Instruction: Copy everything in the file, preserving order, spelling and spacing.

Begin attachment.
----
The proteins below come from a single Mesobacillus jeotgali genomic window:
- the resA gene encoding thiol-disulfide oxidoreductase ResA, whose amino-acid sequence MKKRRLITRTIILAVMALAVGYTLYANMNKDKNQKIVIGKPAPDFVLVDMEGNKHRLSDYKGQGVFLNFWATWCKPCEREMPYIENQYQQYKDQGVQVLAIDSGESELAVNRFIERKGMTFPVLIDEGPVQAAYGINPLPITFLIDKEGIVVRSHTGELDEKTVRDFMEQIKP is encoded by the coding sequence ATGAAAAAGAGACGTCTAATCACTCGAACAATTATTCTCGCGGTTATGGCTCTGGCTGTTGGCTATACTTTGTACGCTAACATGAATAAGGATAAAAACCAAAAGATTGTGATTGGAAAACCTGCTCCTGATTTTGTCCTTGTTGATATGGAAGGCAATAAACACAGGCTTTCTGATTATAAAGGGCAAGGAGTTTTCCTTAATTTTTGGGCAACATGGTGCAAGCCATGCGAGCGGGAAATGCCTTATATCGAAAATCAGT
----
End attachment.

The proteins below come from a single Mesobacillus jeotgali genomic window:
- the resA gene encoding thiol-disulfide oxidoreductase ResA, whose amino-acid sequence MKKRRLITRTIILAVMALAVGYTLYANMNKDKNQKIVIGKPAPDFVLVDMEGNKHRLSDYKGQGVFLNFWATWCKPCEREMPYIENQYQQYKDQGVQVLAIDSGESELAVNRFIERKGMTFPVLIDEGPVQAAYGINPLPITFLIDKEGIVVRSHTGELDEKTVRDFMEQIKP is encoded by the coding sequence ATGAAAAAGAGACGTCTAATCACTCGAACAATTATTCTCGCGGTTATGGCTCTGGCTGTTGGCTATACTTTGTACGCTAACATGAATAAGGATAAAAACCAAAAGATTGTGATTGGAAAACCTGCTCCTGATTTTGTCCTTGTTGATATGGAAGGCAATAAACACAGGCTTTCTGATTATAAAGGGCAAGGAGTTTTCCTTAATTTTTGGGCAACATGGTGCAAGCCATGCGAGCGGGAAATGCCTTATATCGAAAATCAGT